If you listen to the doomsayers and critics out there you’d be forgiven for thinking there is nothing new or original in the world anymore. Originality can still be found in gaming, whether it’s a new take on an old theme or a novel blend of ideas and mechanics. BPM falls squarely in the latter camp as it’s rhythmical take on the FPS feels like an inspired fusion of Crypt of the Necrodancer (or Cadence of Hyrule) and modern Doom. Having had a chance to spend some time with a preview build, I’m happy to say that it’s shaping up pretty nicely, despite my newly discovered lack of rhythm.
The twist to the arcade shooting of BPM is that you need to carry out moves on the beat, whether it be shooting, reloading, or jumping and dodging. The result is a terrifically immersive and adrenaline-pumping experience, albeit one that is currently lacking in variety and is perhaps a little too hard.
The preview build includes the first level, set in Asgard, which sees your chosen Valkyrie blast their way through the assorted enemies for the sheer hell of it. Narrative takes a back seat here, as the roguelite procedurally generated levels make sure that the focus is on the gunplay. The finished game will have a choice of characters and take you through a series of techno-flavoured Norse environments, all to a thumping hard rock soundtrack.
The aesthetic approach here has the potential to be quite divisive. Everything in the Asgard levels looks like a red filter has been slathered over the screen. This is certainly distinctive, but feels quite repetitive after a while. When combined with the lack of pure level design that is the unfortunate side effect of procedural generation, this does make runs blur into one another. Enemies are nicely designed and pretty varied, so using some more building blocks in the level design should improve this. To be fair, though, this is as much a criticism of the genre as it is of BPM in particular.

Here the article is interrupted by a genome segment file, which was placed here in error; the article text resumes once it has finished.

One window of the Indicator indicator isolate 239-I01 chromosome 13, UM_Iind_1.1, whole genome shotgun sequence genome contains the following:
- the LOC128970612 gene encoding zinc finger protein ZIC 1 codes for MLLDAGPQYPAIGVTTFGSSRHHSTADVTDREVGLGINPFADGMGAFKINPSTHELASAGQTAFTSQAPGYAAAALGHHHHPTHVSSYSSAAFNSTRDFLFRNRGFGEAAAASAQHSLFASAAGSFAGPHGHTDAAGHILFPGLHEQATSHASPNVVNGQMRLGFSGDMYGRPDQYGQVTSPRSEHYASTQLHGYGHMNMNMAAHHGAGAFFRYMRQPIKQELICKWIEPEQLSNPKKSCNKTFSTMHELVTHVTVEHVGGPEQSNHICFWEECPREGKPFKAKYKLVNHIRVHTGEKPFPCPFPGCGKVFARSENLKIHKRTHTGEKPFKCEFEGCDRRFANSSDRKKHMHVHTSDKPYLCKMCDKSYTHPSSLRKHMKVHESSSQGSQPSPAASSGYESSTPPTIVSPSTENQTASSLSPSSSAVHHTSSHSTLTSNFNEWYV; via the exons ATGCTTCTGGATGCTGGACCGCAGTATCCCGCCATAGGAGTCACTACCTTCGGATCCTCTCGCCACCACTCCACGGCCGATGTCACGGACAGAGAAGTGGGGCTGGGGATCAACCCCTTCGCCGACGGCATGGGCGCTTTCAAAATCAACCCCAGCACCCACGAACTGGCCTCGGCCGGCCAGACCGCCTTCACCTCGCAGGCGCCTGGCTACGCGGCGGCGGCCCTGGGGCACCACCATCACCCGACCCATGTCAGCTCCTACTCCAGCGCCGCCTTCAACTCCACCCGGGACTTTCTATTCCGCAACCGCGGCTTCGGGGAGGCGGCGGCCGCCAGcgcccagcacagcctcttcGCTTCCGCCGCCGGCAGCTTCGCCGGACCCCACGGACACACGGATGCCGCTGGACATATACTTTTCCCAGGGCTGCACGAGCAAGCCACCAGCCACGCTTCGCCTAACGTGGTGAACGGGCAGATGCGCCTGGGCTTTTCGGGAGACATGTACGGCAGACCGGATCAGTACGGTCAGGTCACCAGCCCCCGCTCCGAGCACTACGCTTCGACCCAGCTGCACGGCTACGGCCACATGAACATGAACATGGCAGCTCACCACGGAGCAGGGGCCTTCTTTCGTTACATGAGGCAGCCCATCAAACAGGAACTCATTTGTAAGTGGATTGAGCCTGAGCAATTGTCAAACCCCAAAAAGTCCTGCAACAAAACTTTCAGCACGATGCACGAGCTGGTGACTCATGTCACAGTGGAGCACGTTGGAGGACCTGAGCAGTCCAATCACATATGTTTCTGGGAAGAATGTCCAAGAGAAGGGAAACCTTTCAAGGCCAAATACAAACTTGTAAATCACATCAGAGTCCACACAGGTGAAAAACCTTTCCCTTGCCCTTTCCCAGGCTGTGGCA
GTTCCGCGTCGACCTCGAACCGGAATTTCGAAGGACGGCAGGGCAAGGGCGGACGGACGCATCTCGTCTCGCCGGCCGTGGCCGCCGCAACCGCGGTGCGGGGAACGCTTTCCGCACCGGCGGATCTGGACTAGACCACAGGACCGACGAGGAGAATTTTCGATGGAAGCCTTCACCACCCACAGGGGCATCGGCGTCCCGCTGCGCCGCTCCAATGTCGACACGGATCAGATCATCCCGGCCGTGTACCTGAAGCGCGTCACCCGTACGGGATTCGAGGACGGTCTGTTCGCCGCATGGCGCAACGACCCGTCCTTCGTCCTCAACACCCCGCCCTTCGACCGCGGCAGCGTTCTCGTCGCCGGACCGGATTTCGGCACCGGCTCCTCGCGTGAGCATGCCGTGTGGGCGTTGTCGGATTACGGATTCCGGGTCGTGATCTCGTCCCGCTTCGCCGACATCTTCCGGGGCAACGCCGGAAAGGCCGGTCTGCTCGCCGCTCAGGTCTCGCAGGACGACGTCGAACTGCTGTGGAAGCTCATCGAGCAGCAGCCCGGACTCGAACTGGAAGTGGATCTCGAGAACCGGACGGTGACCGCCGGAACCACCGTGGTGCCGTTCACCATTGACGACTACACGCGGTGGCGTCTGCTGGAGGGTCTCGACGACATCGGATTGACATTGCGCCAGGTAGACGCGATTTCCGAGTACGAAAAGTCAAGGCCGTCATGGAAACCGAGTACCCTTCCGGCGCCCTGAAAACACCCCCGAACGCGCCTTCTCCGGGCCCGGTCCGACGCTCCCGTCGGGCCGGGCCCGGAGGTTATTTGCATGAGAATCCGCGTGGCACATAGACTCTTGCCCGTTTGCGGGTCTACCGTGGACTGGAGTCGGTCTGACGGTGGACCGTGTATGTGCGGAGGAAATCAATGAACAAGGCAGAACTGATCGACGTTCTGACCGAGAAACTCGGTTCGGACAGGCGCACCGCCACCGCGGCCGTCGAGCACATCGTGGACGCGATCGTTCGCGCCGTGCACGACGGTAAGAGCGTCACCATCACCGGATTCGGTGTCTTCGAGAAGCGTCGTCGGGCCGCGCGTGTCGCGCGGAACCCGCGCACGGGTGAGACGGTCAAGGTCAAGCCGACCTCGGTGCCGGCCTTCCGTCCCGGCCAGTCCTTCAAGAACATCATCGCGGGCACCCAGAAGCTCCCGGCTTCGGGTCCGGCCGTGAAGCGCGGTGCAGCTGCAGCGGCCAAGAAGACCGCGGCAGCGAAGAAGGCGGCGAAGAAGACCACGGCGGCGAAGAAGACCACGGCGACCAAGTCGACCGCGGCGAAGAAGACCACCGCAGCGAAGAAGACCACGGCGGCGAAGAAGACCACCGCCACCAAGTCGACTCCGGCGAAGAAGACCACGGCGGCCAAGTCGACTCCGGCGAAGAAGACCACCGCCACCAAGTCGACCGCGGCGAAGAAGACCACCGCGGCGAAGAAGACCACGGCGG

Given the focus on shooting to the rhythm, it’s pretty obvious that the music plays a massive part here. The preview build includes one main track (at least as far as I was able to get) although that isn’t as limited as it sounds. The track reminded me of the fabulous Mick Gordon Doom soundtrack as it adapted to the action – although that could have been a side-effect of my levels of concentration rather than any actual changes in the music itself. It remains to be seen whether the music ends up being linked to the level or the character choice though. The downside, of course, is that hearing the same track will get repetitive, though changing it too much could make hitting the beat more difficult, even if the BPM stays the same.
My overriding impression of BPM is that it is tough; I haven’t yet managed to beat the first boss after multiple runs. There is a real brick wall to your first few runs as you adjust to playing on the beat, and until you get the hang of it there will be more than a few deaths as your pistol clicks impotently. Once you get into the rhythm of things, the gunplay is solid and enjoyable and has a level of engagement over and above the usual FPS fare.
BPM is shaping up to be a really interesting twist on the FPS and is certainly one to keep an eye on. I hope that the finished build tightens up the level design and lessens that red shifting filter, but the core game is a refreshingly metal take on monster shooting that’ll have your head banging and your trigger finger twitching to the beat. As Gloria Estefan prophesised in the 1980s, the rhythm is gonna get ya.